Rey gives some answers on Plum Creek land maneuvers. Senator Tester gives a small amount of restrained praise. Missoulian. By Michael Jamison.

Mark Rey has given a few answers on the closed door deal with Plum Creek timber and his (Forest Service) granting of road easements.

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About The Author

Ralph Maughan

Dr. Ralph Maughan is professor emeritus of political science at Idaho State University with specialties in natural resource politics, public opinion, interest groups, political parties, voting and elections. Aside from academic publications, he is author or co-author of three hiking/backpacking guides, and he is President of the Western Watersheds Project.

7 Responses to Rey gives some answers on Plum Creek maneuvers

  1. avatar SmokyMtMan says:

    fyi, that link is not correct.

  2. avatar SmokyMtMan says:

    um, guys, the link is still not correct. It links to an article called: “High gas prices hinder powwows.”

    This is the link to the Plum Creek story:

    http://www.missoulian.com/articles/2008/07/17/news/local/news03.txt

  3. avatar SmokyMtMan says:

    The link i still wrong.

    The correct link to the Plum Creek story:

    http://www.missoulian.com/articles/2008/07/17/news/local/news03.txt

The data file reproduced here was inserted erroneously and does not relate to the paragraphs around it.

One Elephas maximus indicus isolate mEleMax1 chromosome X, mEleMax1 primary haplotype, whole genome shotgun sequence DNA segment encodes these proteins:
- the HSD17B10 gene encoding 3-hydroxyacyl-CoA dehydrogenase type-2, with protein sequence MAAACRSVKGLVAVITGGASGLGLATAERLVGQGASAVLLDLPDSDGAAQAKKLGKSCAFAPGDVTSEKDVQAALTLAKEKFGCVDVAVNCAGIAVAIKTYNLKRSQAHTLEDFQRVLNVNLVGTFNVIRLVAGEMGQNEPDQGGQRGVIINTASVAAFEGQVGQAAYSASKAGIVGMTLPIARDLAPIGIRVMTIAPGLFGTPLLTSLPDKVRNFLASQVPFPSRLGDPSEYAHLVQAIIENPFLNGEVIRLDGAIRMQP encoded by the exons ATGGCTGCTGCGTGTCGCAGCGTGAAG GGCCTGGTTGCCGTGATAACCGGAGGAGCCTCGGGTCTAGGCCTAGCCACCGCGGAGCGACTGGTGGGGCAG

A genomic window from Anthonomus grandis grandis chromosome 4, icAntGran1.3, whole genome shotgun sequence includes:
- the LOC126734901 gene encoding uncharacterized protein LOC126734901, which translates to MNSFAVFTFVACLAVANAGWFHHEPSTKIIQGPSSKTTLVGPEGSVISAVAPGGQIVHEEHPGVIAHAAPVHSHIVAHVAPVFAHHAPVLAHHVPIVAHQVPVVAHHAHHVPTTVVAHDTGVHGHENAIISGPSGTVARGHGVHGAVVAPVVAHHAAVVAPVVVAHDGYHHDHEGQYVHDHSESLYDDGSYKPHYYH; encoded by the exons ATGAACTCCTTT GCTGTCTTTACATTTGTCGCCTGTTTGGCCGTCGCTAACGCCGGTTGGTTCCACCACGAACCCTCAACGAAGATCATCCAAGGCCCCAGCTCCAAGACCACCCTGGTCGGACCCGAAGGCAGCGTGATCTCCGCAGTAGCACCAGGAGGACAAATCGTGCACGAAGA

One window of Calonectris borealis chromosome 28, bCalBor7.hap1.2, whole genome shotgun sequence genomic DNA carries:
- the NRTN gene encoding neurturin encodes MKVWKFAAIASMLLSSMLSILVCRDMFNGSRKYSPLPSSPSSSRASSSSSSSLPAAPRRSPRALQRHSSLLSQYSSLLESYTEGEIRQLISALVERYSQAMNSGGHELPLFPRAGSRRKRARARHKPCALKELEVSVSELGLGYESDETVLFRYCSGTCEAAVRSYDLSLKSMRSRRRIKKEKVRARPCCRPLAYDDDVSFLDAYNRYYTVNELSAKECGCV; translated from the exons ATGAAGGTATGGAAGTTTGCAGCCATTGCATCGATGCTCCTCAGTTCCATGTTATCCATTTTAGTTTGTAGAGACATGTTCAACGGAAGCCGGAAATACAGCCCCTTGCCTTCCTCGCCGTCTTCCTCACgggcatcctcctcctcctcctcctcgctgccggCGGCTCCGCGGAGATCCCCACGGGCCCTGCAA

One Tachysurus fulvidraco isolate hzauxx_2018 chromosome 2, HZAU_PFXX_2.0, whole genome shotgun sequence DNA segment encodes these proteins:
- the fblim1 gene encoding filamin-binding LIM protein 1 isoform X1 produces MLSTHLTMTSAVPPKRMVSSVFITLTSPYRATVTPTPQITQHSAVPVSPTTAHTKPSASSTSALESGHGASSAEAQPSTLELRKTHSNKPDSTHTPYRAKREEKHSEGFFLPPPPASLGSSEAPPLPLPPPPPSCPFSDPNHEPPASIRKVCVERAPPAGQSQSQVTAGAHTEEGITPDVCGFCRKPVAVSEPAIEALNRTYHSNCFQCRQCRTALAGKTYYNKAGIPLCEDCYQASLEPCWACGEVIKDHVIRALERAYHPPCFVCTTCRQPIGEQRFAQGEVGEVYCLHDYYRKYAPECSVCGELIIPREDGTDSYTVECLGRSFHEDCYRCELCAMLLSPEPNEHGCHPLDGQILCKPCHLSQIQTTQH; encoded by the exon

– thanks SmokyMtMan – the correct link should be restored.

    be

  4. avatar Dusty Rogue says:

    Seems like the BushCo. is anxious to get all of the blood they can suck from the taxpayers before they leave office when they can be brought to account iin civil court. If it was a good thing for Bill Clinton, it damned well ought to be good enough for Georgie-boy and his handler…~I mean buddies.

    Best action to take here is for the govs to wait out the clock on these rushed proposals. They certainly lead to a precedent we’d better not set.

  5. avatar SmokyMtMan says:

    I like this how this deal was framed as protecting this huge parcel from subdivisions. I mean, with real estate as it is, banks in trouble nationwide, this land in the middle of nowhere, would subdivisions really have sprung up like daisies there?

    Or was that merely the justification for Plum Creek to get a price for its land that it would never have received selling to developers?

    I have a difficult time imagining that real estate developers and banks were lining up to bankroll such risky projects right now.

  6. avatar Roy says:

    Actually Montana is one of the few states where real estate prices and sales are still somewhat holding up. And with the coming onslaught of retired baby boomers not having to worry about living near a job, the pace of developement is only going to pick up in the years to come. Right now, the slow sales of peoples home from where the’re moving from is what is slowing down growth in the mountain states. That will change.

    Plum Creek did negotiate very good price for themselves in this deal.

  7. avatar Jon Way says:

    Something smells very Bushy!

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‎"At some point we must draw a line across the ground of our home and our being, drive a spear into the land and say to the bulldozers, earthmovers, government and corporations, “thus far and no further.” If we do not, we shall later feel, instead of pride, the regret of Thoreau, that good but overly-bookish man, who wrote, near the end of his life, “If I repent of anything it is likely to be my good behaviour."

~ Edward Abbey

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